e-ISSN: 2147-2181
CausaPedia - Hakemli Olgu Dergisi
e-ISSN: 2147-2181
CausaPedia - Hakemli Olgu Dergisi

Suprapubic Transabdominal Injury by Metallic Object: Rare Penetrating Injury Managed with Multidisciplinary Approach

Submitted : 15.03.2023 Accepted : 03.08.2023 Published: 14.08.2023


Abdominal injury with a metallic object is a rare condition when war zones are excluded. The foreign body penetrates the body by forming an open wound, and the damage depends on the density of the adjacent organs, the character of the metallic object and the energy of the trauma.
In our article; we evaluated the management of a 72-year-old male patient with hypertension, who allegedly injured the suprapubic region with an anchor while engaged in agriculture about an hour before his admission to the emergency room. Hemodynamically stable patient was resuscitated according to the current Emergency Management of Severe Trauma (EMST) guidelines, emergency laparotomy was decided after major vascular injury was excluded by angiography. Result : The V-shaped metallic foreign body was approximately 1 meter long, 3 kg, 5 cm wide and 2 cm thick. By making an incision extending from the entrance of the foreign body to the umbilicus and providing adequate vision; The body was removed under the control of bleeding. There was no major vascular injury in the examination, and the defect in the sigmoid colon meso was repaired ;orthopedic physicians applied debridement for the crack in the pubic tubercle. The patient who received ceftiriaxone, metronidzol, gentamicin antibiotics; He was discharged uneventfully on the 17th postoperative day after the purulent flux from incision was controlled.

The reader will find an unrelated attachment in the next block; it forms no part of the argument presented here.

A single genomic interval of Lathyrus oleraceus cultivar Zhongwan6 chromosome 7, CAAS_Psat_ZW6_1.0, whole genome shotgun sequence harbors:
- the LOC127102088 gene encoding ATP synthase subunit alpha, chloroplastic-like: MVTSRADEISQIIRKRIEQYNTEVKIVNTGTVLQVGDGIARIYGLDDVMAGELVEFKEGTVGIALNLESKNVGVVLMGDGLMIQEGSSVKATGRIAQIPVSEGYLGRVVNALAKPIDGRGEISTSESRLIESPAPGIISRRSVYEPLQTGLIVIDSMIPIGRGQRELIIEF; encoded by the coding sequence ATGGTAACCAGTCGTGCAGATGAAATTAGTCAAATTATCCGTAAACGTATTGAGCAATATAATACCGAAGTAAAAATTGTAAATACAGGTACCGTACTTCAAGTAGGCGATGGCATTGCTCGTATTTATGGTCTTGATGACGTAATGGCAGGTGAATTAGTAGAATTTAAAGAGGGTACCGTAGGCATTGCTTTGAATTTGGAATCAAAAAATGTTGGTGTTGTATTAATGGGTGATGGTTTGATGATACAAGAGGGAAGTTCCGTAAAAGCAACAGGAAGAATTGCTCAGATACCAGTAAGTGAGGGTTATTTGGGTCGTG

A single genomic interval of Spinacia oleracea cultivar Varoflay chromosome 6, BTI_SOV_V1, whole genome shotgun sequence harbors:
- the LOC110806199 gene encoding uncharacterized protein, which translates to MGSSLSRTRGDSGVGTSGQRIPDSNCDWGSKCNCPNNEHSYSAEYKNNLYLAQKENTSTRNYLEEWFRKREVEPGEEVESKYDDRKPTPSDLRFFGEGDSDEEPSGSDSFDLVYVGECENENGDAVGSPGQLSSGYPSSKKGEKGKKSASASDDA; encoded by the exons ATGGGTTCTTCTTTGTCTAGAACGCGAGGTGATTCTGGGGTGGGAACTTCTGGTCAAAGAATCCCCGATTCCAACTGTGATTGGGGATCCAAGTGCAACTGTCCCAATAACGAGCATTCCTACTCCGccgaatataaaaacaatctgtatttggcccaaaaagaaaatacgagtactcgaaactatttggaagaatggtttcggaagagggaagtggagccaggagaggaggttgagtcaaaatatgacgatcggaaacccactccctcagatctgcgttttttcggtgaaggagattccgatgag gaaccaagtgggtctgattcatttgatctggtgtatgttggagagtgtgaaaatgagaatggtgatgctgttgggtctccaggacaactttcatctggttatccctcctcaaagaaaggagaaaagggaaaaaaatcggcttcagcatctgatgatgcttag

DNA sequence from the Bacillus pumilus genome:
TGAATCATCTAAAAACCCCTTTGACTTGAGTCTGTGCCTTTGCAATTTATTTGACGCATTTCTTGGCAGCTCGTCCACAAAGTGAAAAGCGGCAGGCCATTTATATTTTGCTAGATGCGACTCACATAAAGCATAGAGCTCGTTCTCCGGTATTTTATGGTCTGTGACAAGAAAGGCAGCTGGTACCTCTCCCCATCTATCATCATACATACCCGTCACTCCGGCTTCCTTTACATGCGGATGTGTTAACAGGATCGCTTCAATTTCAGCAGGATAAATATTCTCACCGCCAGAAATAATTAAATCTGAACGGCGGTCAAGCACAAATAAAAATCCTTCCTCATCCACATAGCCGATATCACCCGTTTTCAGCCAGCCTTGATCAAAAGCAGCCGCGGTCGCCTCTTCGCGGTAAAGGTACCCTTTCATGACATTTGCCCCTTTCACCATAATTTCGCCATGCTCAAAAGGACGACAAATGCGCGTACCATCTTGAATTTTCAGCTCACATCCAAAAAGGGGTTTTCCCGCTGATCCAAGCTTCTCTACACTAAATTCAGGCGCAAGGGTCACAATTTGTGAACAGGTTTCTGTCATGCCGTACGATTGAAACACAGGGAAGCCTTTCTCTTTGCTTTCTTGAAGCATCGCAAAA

Angiography is useful in excluding great vessel injury in hemodynamically stable patients with impalement injury and the process requires a multidisciplinary approach.
Keywords : Implament Injury , Penetrant trauma , Angiograpy

Turkish Abstract

Metal bir cisimle karın yaralanması, savaş bölgeleri hariç tutulduğunda nadir görülen bir durumdur.
Yabancı cisim açık bir yara oluşturarak vücuda girer ve hasar komşu organların yoğunluğuna, metalik cismin karakterine ve travmanın enerjisine bağlıdır.
Yazımızda; acil servise başvurmadan yaklaşık bir saat önce tarımla uğraşırken suprapubik bölgeyi çapa ile yaraladığı iddia edilen 72 yaşında hipertansiyon tanılı erkek hastanın yönetimini değerlendirdik.
Hemodinamik olarak stabil olan hasta, mevcut Şiddetli Travma Acil Durum Yönetimi (EMST) kılavuzlarına göre resüsite edildi, majör vasküler yaralanma anjiyografi ile ekarte edildikten sonra acil laparotomiye karar verildi.
V şeklindeki metalik yabancı cisim yaklaşık 1 metre uzunluğunda, 3 kg, 5 cm genişliğinde ve 2 cm kalınlığındaydı. Yabancı cismin girişinden göbek deliğine kadar uzanan ve yeterli görüş sağlayan bir kesi yapılarak; metalik cisim kanama kontrolü altında çıkarıldı.
Eksplorasyonda majör damar yaralanması yoktu ve sigmoid kolon mezosundaki defekt onarıldı, ortopedi kliniğince pubik tüberküldeki çatlak için debridman uyguladı. Seftiriakson, metronidzol, gentamisin antibiyotikleri alan hasta; insizyondan pürülan akıntı kontrol altına alındıktan sonra postoperatif 17. günde sorunsuz taburcu edildi.
Anjiyografi, hemodinamik olarak stabil ve penetran yaralanması olan hastalarda büyük damar yaralanmasını dışlamada faydalıdır ve süreç multidisipliner bir yaklaşım gerektirir.
Turkish Keywords : , İmpalante Yaralanma , Penetran Travma , Anjiyografi


Injury with a metallic foreign body creates an open wound and penetrates the body; It causes damage to the body according to the density of nearby organs, the characteristics of the object and the energy of the trauma 1. Excluding battle fields, metallic foreign body injury - impalement injury is a rare form of penetrating injury 2-3.

Abdominal foreign body injury is also often associated with major vessel injury and requires a multidisciplinary approach before hospital, transporting, during  and after surgery 4. 

In our article; we evaluated the management of a 75-year-old male patient with hypertension, who allegedly injured the suprapubic region with an anchor while engaged in agriculture about an hour before his admission to the emergency room.